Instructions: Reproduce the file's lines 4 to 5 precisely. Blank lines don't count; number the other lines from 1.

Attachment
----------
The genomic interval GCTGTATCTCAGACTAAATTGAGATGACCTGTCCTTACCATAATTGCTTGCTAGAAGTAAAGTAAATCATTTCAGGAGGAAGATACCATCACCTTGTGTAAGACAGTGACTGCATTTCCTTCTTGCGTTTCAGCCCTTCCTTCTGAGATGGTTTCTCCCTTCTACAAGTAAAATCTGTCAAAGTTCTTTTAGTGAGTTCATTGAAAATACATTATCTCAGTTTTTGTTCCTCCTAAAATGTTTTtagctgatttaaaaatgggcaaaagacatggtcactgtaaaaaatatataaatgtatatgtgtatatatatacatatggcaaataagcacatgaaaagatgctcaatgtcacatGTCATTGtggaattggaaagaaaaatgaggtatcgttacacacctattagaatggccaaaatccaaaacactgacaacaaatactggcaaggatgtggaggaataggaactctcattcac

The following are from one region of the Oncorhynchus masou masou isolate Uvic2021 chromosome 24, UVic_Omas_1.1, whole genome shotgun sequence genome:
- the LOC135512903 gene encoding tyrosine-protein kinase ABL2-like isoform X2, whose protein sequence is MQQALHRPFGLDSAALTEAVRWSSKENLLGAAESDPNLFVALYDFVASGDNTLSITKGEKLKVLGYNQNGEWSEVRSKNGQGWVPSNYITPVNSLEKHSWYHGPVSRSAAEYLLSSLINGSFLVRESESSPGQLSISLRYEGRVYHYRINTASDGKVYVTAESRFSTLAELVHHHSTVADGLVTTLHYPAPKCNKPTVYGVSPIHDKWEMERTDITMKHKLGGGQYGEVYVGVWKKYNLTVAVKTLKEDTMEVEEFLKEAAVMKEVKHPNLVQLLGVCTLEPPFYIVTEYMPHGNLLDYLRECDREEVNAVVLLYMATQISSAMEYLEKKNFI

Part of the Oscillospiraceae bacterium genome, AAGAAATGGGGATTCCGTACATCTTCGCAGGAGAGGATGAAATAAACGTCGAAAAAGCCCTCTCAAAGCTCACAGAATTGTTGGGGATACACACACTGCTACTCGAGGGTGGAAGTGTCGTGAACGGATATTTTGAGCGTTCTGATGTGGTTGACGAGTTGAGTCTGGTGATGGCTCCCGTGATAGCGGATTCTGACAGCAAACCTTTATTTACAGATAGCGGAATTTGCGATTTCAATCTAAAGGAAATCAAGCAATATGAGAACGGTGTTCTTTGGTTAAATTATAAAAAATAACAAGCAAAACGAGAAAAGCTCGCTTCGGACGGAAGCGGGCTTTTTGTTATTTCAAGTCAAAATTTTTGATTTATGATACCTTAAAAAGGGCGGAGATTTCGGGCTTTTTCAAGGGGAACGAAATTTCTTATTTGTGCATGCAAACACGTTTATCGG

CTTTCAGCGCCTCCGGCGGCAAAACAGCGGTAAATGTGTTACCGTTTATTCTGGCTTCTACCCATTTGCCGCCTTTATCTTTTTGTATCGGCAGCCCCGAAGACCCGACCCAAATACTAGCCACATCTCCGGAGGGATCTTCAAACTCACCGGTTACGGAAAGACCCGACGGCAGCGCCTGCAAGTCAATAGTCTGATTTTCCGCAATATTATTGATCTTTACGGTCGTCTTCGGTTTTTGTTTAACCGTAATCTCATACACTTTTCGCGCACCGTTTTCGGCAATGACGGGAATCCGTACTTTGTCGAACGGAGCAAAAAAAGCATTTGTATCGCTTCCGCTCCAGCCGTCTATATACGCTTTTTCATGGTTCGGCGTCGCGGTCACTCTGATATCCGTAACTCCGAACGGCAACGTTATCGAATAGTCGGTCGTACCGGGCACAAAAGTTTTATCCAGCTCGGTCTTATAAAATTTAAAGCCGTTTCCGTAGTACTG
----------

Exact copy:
Part of the Oscillospiraceae bacterium genome, AAGAAATGGGGATTCCGTACATCTTCGCAGGAGAGGATGAAATAAACGTCGAAAAAGCCCTCTCAAAGCTCACAGAATTGTTGGGGATACACACACTGCTACTCGAGGGTGGAAGTGTCGTGAACGGATATTTTGAGCGTTCTGATGTGGTTGACGAGTTGAGTCTGGTGATGGCTCCCGTGATAGCGGATTCTGACAGCAAACCTTTATTTACAGATAGCGGAATTTGCGATTTCAATCTAAAGGAAATCAAGCAATATGAGAACGGTGTTCTTTGGTTAAATTATAAAAAATAACAAGCAAAACGAGAAAAGCTCGCTTCGGACGGAAGCGGGCTTTTTGTTATTTCAAGTCAAAATTTTTGATTTATGATACCTTAAAAAGGGCGGAGATTTCGGGCTTTTTCAAGGGGAACGAAATTTCTTATTTGTGCATGCAAACACGTTTATCGG

CTTTCAGCGCCTCCGGCGGCAAAACAGCGGTAAATGTGTTACCGTTTATTCTGGCTTCTACCCATTTGCCGCCTTTATCTTTTTGTATCGGCAGCCCCGAAGACCCGACCCAAATACTAGCCACATCTCCGGAGGGATCTTCAAACTCACCGGTTACGGAAAGACCCGACGGCAGCGCCTGCAAGTCAATAGTCTGATTTTCCGCAATATTATTGATCTTTACGGTCGTCTTCGGTTTTTGTTTAACCGTAATCTCATACACTTTTCGCGCACCGTTTTCGGCAATGACGGGAATCCGTACTTTGTCGAACGGAGCAAAAAAAGCATTTGTATCGCTTCCGCTCCAGCCGTCTATATACGCTTTTTCATGGTTCGGCGTCGCGGTCACTCTGATATCCGTAACTCCGAACGGCAACGTTATCGAATAGTCGGTCGTACCGGGCACAAAAGTTTTATCCAGCTCGGTCTTATAAAATTTAAAGCCGTTTCCGTAGTACTG